Antique Furniture – Types of Wood

Antique Furniture – Types of Wood

Here is a selection of woods used for antique furniture. We give you a brief insight into Mahogany , Oak , Walnut , Rosewood , Elm , Bird’s-Eye Maple , Satinwood , Calamander , Sycamore and Kingwood.

Mahogany is a close grained hardwood, native to South America and the West Indies. It varies in colour from dark brown to red and occasionally has a spotted effect. As the girth of the tree is broad furniture makers were able to use a single cut of wood for a table top. Furniture made from mahogany became very popular in Britain from mid 18 th Century, followed by the rest of Europe.
Oak is a slow growing tree, taking between 150 – 200 years to reach maturity. The wood is hard and pale in colour, but darkens to a rich brown with age and polishing. Furniture made from oak is usually heavy, solid and simple in design. From the mid 17 th Century oak was mainly used for the carcass and drawer linings of furniture. Oak was a popular wood used in the Georgian era and made a revival in late Victorian times.
burr walnutWalnut
Walnut is a close grained hard wood, the colour varying between light golden brown and light grey brown, often with a rich grain pattern. Burr Walnut is the term for walnut with knotty whorls in the grain where injuries occurred on the trunk or the roots of the tree.
Rosewood is a very dark brown hardwood, with an almost black wavy grain. The name comes from the scent released when the wood is cut. It is used for inlaid decoration and veneer, but was not used for making solid furniture until the early 19 th Century.
Elm is a hard and durable wood. Chairs were made from elm in the Georgian period. It has a particularly attractive grain and polishes well.
birds eye mapleBird’s–Eye Maple
Bird’s–Eye Maple was popular for veneers in the Regency period, and was also used in Victorian and Edwardian bedroom suites. The wood is specked and polishes well.
Satinwood became popular in the early 19 th Century. It was used for veneers, inlaid decoration and the pale colour made it suitable for painting. It made a revival in the Edwardian era.
Calamander is a member of the ebony family. Popular in the Regency period, it is light brown in colour, striped, mottled with black and was used for veneers and banding.
Sycamore is a hard, pale wood with a fine even grain. It is also known as Harewood.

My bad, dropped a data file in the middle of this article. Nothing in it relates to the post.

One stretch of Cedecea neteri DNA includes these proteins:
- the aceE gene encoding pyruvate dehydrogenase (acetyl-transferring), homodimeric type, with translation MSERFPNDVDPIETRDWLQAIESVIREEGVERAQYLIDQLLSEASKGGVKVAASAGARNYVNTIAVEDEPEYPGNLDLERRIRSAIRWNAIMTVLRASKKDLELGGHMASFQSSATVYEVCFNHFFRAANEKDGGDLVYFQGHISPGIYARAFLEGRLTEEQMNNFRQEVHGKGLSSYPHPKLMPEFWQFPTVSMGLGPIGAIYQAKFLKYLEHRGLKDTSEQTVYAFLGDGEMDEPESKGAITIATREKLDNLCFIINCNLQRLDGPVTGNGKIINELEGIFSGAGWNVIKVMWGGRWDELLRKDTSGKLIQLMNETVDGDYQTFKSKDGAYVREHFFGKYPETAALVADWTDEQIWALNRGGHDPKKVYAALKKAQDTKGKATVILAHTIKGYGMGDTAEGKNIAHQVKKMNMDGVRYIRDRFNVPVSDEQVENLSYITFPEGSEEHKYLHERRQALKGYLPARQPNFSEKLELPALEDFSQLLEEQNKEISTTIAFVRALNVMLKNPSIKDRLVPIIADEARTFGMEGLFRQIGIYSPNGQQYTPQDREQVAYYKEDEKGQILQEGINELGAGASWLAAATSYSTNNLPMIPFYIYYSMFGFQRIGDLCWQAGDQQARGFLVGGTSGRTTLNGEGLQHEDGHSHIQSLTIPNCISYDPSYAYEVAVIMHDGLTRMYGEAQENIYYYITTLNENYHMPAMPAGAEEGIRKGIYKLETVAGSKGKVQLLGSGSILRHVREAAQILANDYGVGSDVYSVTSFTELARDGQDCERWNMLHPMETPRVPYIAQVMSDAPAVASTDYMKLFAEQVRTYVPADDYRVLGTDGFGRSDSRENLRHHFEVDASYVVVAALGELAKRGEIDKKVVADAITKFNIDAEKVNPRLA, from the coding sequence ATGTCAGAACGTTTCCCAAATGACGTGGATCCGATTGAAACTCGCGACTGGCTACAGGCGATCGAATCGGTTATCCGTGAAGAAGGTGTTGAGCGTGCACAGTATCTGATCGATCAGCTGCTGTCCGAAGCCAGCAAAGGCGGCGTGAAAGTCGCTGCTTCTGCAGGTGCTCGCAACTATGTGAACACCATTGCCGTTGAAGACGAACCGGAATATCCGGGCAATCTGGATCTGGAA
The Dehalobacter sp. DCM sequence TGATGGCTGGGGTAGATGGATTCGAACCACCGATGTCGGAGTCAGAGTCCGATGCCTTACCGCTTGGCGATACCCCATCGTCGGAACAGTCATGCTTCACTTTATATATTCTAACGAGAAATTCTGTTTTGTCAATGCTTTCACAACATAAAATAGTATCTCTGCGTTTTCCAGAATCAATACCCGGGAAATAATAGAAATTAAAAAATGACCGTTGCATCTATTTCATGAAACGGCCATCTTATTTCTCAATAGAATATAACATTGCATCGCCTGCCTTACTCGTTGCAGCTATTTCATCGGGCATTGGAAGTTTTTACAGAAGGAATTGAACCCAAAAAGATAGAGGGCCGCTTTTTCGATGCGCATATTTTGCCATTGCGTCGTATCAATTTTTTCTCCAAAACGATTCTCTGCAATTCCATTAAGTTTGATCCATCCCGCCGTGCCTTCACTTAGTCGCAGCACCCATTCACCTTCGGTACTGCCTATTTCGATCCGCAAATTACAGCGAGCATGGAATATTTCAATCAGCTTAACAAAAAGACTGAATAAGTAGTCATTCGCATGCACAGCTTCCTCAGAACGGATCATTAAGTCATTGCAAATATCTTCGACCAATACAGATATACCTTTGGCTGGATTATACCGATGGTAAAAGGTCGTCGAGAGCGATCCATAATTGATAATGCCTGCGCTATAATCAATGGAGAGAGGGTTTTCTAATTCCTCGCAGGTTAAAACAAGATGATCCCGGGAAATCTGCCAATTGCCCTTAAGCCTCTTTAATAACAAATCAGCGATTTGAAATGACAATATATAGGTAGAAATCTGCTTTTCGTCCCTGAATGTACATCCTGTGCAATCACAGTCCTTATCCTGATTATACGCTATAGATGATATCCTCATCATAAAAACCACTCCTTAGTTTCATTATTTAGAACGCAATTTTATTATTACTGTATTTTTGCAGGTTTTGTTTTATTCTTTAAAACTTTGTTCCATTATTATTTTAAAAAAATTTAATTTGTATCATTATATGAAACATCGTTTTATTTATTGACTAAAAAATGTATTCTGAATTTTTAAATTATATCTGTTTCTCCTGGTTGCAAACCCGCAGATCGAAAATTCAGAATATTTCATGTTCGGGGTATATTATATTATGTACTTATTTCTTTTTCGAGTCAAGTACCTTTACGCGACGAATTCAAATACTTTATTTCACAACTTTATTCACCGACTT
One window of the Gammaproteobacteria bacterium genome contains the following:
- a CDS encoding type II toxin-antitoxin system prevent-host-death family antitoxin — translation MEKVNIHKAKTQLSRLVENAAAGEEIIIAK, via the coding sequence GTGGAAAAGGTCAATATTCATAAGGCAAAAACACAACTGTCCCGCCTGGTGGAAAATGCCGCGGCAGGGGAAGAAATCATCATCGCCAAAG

Kingwood is a rich brown colour with purplish tones. It was used as a veneer or for parquetry decoration, particularly in France.

11 thoughts on “Antique Furniture – Types of Wood

  1. Hello

    Am a bit stuck
    I have been given a love seat – very old – that seats two people
    With a light sanding the dark brown finish that was on it has come off easily
    The actual wood is a pale blonde and is quite soft (easy to sand) and very light to lift
    Not sure if the design is Edwardian, but tiny copper like nails (about 4mm) pinned the braid to the material
    Help! I need to know which wood I am dealing with!
    Looking forward to hearing back from you
    Kind regards

  2. my dad brought this table back from the pillilpines it has a very dark brown look to it it has large carved flowers all over it what does this kind of wood sound like?

  3. I have a piece of furniture that was my grandma’s. It’s old I know that haha. It a dresser with 5 drawers and locks on each. I can’t find any markings of a maker anywhere on it. I’ve even taken the locks and drawer puller hardware off and can’t find anything there either… I have pictures. Some of the things I’ve researched date it Victorian but I’m not sure. Please help.

  4. I have a pair of nightstands, Drexel Touraine, 1978 is stenciled on the back along with the name. I believe they have the original finish, brownish, not real dark. Can you tell me what kind of wood it might be? I believe it’s a veneer. The tops have rings and the finish is old causing the wood to look dried out, I want to get them as close to original as possible. Thanks for any help.

    1. Hi
      We deal in pre 1900s so not sure on this maker and they will probably have a more modern spray finish, so you may have to get the tops re polished, i would seek the advice of a local furniture restorer.

  5. i have a davenport captains desk.i am trying to find out how old and type of wood.i have pictures i believe it to be walnut at least the inlay on the drawer fronts..but another question did the make the actuall drawer out of different wood than say tbe drawer front? any suggestions would be wondeefully appreciated

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